11 Essential ACl Rehab ExercisesThe most commonly injured ligament in the knee that undergoes surgical repair is the anterior cruciate ligament (ACL). We see numerous people throughout the year who walk gingerly into the clinic with a referral from their surgeon to start their rehab journey after an ACL reconstruction.  This article will outline the importance of early-stage ACL rehab, and the role that stretching and strengthening plays in ACL rehab.

What does the ACL do?

knee-anatomy

The ACL is a ligament – a body structure made of strong fibrous material that works to control excessive motion by being a limit to the mobility of a joint. It is located within the knee joint capsule.

ACL injury is often seen in all football codes, skiing, basketball, netball and any other sport involving change in direction running.

The ACL is the main restriction to forward motion of the tibia or shin bone.  It stops the tibia sliding too far forward – or when the foot is planted, the femur sliding back. The ACL also contributes to stabilising the amount of angulation and rotation at the knee joint. It is called a cruciate as anatomically it crosses with another ligament in the knee – the posterior cruciate ligament.

There are a few people out there rupturing their ACLs – in professional sports some studies have seen an annual incidence rate of 0.15-3.7% (Moses 2012 Res Sports Medicine). Ruptures of the ACL are seen more frequently in professional sports then amateur sports. It is commonly injured when the athlete rapidly decelerates, followed by a sharp or sudden change in direction (cutting).

Goal of early ACL rehab:

anterior knee pain canberra physio treatment

 

Early rehabilitation post ACL reconstruction is generally defined as the first two weeks after the surgery. It is important in these first two weeks to meet some goals, which generally are:

• Minimising the pain and swelling post-operatively
• Have a relatively normal walking pattern
• Getting full extension in the knee (really straight!)
• Have around 120d of knee flexion (knee bend)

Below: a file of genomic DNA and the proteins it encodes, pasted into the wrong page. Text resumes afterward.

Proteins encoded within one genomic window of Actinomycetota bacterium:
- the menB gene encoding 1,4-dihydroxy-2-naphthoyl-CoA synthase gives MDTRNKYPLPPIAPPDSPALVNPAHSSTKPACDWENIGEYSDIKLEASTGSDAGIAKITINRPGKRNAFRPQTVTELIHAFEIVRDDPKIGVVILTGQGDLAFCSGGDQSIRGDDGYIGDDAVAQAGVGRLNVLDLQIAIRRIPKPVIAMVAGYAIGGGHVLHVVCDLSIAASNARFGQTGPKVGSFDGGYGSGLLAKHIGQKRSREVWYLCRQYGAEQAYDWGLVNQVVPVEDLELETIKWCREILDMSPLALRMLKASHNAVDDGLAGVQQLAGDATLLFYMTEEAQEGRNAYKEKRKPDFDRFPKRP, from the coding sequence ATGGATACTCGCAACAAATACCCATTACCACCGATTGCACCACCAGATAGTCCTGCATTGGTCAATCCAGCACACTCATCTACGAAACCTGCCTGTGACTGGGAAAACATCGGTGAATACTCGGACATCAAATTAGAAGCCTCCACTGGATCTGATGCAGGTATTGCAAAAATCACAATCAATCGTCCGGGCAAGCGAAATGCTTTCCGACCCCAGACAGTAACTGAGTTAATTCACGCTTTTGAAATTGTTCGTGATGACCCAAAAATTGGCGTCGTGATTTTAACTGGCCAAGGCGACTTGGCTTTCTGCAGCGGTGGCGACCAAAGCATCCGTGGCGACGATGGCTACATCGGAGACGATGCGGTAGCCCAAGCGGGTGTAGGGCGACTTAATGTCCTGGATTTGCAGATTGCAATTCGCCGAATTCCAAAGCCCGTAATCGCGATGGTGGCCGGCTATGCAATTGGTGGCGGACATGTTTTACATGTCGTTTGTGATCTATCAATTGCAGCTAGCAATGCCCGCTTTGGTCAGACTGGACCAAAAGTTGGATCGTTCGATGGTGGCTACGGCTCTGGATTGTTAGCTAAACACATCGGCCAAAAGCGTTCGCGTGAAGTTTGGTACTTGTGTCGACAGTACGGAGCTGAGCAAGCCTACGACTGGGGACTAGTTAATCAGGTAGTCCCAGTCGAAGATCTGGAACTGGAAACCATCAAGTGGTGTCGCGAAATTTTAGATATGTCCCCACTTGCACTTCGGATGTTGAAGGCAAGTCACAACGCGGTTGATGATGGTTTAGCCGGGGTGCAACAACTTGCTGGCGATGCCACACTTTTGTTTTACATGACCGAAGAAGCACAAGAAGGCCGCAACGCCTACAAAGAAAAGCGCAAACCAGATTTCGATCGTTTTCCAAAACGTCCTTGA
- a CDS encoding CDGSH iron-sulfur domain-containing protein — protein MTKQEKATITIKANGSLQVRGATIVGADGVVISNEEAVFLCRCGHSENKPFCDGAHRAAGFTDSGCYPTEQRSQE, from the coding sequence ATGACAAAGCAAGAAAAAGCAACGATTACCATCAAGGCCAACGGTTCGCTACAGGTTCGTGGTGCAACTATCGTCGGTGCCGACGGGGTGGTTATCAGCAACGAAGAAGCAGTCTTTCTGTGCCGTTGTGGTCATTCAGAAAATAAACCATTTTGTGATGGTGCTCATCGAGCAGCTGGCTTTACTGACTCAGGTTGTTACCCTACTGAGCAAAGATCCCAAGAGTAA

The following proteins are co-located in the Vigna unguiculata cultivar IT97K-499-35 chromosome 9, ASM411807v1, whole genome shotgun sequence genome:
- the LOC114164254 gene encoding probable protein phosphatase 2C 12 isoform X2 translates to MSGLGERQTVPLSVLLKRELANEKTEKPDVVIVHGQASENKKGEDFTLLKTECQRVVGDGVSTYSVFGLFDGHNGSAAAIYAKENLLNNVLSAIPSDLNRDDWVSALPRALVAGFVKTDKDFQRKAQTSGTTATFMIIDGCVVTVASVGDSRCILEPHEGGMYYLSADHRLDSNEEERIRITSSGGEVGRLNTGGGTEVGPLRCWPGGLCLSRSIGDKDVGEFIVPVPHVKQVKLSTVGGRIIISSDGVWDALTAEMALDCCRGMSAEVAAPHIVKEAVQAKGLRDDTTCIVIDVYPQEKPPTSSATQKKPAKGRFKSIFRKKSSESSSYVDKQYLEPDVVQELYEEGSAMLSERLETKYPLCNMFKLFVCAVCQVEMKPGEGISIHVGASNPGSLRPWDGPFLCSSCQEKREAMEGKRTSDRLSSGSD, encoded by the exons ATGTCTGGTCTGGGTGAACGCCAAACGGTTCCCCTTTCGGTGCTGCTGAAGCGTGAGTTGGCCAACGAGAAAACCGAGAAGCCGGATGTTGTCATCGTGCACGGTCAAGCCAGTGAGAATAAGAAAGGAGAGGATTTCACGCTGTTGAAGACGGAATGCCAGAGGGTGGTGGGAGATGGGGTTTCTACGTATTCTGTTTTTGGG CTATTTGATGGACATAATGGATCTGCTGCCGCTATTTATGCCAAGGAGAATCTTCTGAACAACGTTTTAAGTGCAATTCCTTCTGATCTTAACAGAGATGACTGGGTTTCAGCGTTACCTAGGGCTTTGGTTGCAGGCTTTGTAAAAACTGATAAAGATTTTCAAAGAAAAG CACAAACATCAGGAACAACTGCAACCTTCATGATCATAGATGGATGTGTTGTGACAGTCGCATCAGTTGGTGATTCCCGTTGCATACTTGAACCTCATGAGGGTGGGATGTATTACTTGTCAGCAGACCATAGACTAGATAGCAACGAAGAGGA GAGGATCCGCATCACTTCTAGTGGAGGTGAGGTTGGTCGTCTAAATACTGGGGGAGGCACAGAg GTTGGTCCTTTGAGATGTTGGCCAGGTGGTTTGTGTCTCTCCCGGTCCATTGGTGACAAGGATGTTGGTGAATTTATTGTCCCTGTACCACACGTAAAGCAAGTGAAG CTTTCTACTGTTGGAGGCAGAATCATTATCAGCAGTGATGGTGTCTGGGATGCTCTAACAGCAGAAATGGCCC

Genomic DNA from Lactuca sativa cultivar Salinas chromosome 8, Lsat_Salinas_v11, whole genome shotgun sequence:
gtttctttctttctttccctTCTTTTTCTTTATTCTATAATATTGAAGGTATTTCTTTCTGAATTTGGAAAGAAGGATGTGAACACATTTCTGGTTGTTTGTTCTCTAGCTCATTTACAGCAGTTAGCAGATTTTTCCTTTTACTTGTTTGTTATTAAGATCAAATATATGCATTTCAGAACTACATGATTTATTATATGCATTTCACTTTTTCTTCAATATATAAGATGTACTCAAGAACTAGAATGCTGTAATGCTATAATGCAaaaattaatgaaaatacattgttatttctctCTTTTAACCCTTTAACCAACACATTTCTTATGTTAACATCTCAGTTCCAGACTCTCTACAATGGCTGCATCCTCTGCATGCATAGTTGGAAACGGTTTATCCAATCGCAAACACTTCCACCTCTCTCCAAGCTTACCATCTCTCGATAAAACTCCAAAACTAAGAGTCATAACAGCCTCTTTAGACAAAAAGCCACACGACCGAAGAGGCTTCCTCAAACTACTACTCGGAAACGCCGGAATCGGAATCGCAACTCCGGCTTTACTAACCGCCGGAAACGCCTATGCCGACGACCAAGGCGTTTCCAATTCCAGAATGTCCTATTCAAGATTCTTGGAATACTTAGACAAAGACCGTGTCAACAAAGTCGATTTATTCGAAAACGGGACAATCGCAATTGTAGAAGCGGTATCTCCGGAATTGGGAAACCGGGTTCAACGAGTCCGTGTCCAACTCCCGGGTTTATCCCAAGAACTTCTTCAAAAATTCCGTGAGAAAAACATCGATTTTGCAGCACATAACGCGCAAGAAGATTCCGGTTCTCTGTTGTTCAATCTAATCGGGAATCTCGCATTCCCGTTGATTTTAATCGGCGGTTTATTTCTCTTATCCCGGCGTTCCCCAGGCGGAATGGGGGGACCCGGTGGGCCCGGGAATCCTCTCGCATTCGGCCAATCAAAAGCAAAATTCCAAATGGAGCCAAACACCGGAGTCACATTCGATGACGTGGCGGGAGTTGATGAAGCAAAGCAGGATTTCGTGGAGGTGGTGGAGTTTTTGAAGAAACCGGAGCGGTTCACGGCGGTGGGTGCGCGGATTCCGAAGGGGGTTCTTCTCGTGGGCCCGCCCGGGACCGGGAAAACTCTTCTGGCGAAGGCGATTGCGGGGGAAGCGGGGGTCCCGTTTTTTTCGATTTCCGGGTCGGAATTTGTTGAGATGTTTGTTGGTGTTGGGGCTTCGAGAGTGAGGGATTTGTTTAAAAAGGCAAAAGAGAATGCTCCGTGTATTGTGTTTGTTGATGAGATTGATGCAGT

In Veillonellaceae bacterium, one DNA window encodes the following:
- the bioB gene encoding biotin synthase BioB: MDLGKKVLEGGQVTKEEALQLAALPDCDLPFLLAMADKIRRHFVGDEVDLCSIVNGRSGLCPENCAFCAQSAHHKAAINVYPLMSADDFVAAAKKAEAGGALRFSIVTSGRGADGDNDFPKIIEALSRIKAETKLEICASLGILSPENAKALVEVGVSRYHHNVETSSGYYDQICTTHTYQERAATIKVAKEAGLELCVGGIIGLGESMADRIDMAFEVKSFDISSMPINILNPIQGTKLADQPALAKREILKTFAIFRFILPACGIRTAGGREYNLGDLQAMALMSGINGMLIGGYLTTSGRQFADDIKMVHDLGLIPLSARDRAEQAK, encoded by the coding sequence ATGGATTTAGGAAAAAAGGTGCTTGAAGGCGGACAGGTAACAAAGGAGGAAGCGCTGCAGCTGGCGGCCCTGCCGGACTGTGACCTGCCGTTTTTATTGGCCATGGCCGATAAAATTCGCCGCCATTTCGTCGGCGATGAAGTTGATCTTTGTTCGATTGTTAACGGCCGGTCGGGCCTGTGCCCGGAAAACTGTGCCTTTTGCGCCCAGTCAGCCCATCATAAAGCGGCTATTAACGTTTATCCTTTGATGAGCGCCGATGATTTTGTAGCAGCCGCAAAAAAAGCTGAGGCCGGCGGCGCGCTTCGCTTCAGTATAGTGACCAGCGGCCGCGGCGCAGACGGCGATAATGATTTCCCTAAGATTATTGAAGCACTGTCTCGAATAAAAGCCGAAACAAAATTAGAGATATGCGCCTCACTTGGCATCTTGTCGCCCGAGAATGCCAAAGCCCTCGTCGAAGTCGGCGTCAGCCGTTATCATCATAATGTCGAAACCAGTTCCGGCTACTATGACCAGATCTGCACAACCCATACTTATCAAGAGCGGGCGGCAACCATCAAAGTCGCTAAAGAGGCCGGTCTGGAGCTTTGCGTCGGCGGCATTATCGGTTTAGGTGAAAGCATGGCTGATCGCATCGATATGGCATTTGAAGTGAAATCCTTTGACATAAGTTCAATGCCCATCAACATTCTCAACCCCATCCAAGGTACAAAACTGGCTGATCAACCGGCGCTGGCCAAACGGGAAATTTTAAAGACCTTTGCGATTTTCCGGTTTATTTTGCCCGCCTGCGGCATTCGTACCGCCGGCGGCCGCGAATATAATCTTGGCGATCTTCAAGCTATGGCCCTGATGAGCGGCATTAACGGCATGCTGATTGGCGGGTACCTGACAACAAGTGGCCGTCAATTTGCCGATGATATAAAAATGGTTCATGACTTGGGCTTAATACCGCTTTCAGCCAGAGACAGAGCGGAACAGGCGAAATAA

• Start to gain some good quadriceps (front thigh muscles) and hamstring (back thigh muscles) control
• Working towards having some single leg control

Keep in mind these goals are for a ‘straight-forward’ ACL repair – there may be different restrictions put in place if the knee has undergone other procedures such as a meniscal repair concurrently.

Minimising pain and swelling:

icing knee

Post-operatively the knee will be sore and swollen. To aid in rehab, regular pain relief is essential to allow the body to let the knee move – generally speaking, pain is a protective mechanism, and the body (and mind) will only work with so much pain; getting this under control is essential to allow early rehab and allow for faster and better outcomes at the other end of the journey.

Crutches help to get around while the knee is sore and muscles are yet to fire efficiently. Using crutches correctly can aid in normalising your walking pattern, which in the end will help get you off the crutches faster.

Regular ice and compression is also beneficial – icing 2 hourly to start with, and wearing compression bandaging/bracing to help get the post-operative swelling under control. Read about the RICE method

Manual therapy from a physiotherapist is highly beneficial in the early stages of rehab. Massage work of the leg can also aid in pain relief and help with lymphatic drainage to get the swelling under control. Hands-on patella mobilisation and knee mobilisation techniques aid in restoring knee mobility, and can also have a pain-relieving effect.

ACL Rehab: Gain early full extension:

One of the main aims of early rehabilitation is to gain full extension of the knee as quickly as possible post-operatively. Not gaining full extension now can have drastic implications later on in the rehab process. This is where stretching is really important.

I tend not to stretch the hamstrings too vigorously early as most ACL grafts are taken from strands of hamstring tendon of the same leg – this needs some healing time too.

 

Stretches that are beneficial for ACL rehab include:

Long sitting calf stretch:

Sitting Calf Stretch ACL Rehab Stretch

In long sitting wrap a towel around your forefoot with your leg as straight as possible. Pull the towel towards you so you can feel a stretch through the back of your lower leg. Aim for at least 20sec holds.

 

Popliteal stretch:

Popliteal ACL Rehab exercises

Stand in front of a chair. With your standing leg point your toes inwards. Keeping your other leg straight, place your heel on the chair and pull your toes back towards you. Reach the outside of your foot with the same sided hand as the leg you are stretching. Pull your foot to the outside. Place your other hand on the knee of the leg you are stretching and push downwards. Repetitions: 4 x 20 seconds Frequency: 3-4 times per day

Standing calf stretch:

Calf Stretch

 

It is also important when resting with the leg up to try not have anything under the knee – try to have the knee straight as often as possible when resting up.

Gradual gain of flexion for ACL rehab